safety guidelines during monsoon
Hydroplaning happens when your tires encounter more water than they can scatter, so they lose contact with the road and skid along the water’s surface. The water pressure in front of the tire forces a layer of water underneath the tire, reducing friction and causing the driver to lose control of the car. Learning how to avoid hydroplaning and regain control when it does happen will help you stay out of danger the next time driving conditions are wet and slippery. Although it can be a scary experience, the most important thing is to remember to stay calm.
Be careful during the first few minutes of rainfall. Those first ten or so minutes after it starts to rain can be the most dangerous. This is because when rain first begins to fall, it stirs up oil and other substances that have dried on the road. The mixture or oil and water forms a film on the road that makes it extra slippery.During those first few minutes, drive more slowly and be on high alert for other drivers skidding.Heavy downpour over an extended period of time will eventually wash the roads clean, so conditions might be a little less dangerous at that point.
Slow down in wet conditions. The faster you’re going, the harder it is for your car to maintain traction in wet conditions. If your tires connect with a puddle of standing water, instead of maintaining contact with the road, they'll be more likely to skid. That's why it's important to slow down in wet conditions, even if visibility is fine.It’s fine to go under the speed limit if the roads are wet. Don't go slower than the flow of traffic, but don't feel you have to go 70 mph (110 km/h) on the highway during a downpour.It’s especially important to go slowly if you see standing water.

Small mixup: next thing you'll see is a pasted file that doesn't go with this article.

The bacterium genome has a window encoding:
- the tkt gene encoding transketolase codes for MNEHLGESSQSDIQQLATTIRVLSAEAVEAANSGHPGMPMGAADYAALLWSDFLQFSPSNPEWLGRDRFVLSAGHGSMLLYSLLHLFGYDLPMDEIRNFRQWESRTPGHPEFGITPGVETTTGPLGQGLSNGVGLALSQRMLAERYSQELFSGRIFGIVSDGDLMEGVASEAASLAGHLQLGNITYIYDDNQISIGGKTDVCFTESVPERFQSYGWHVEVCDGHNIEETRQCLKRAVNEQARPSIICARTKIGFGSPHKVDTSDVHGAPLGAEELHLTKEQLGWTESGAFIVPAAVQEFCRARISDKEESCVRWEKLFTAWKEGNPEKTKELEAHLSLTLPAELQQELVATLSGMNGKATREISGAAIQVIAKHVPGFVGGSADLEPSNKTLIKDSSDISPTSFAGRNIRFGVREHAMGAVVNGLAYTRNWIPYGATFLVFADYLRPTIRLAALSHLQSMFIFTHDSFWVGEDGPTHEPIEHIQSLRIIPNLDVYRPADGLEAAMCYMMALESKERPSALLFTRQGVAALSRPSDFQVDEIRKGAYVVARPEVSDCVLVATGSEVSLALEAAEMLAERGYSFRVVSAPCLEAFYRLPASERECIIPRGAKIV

Avoid driving through puddles and standing water. These are the spots where you’ll be most likely to hydroplane, since your tires will have difficulty maintaining traction. They aren't always easy to see, so be extra cautious (and drive a little slower) when enough rain has fallen to start collecting in puddles.Puddles are most likely to form along the sides of the road, so try to stay in the center of the lane.Try to drive in the tire tracks left by the cars in front of you. This decreases the chance that water will build up in front of your tires and cause you to lose control of your car.Make sure your windshield wipers are working properly. Poor visibility during rainfall leads to more accidents in part because it's difficult to see puddles through a wet windshield.
Turn off cruise control. If you're driving on the highway and using cruise control, turn it off when it starts to rain. You’ll be more in tune with the conditions around you when it’s off. You may need to reduce your speed quickly, and that's easier to do when your foot is already on the brake and you're paying careful attention to the road conditions and your speed.
Consider driving in a lower gear. This enables you to maintain traction more easily and will prevent you from going too fast. While it's not necessarily possible to do if you're on a highway, if you're on a road with a lower speed limit driving in a lower gear can help you safely take treacherous turns or drive down hills without hydroplaning.
Drive slowly and carefully to avoid skids, and maintain a mild pressure on your brake and gas. If you have to brake, do so in gentle pumps; if your car has anti-lock brakes, then you can brake normally. Make sure that you don't lock the wheels, which will throw your car into a skid.Avoid sudden acceleration and braking. Don't make sudden turns, as these could throw your car off-course.Be extra cautious on curvy roads, taking care to steer smoothly and to drive slowly."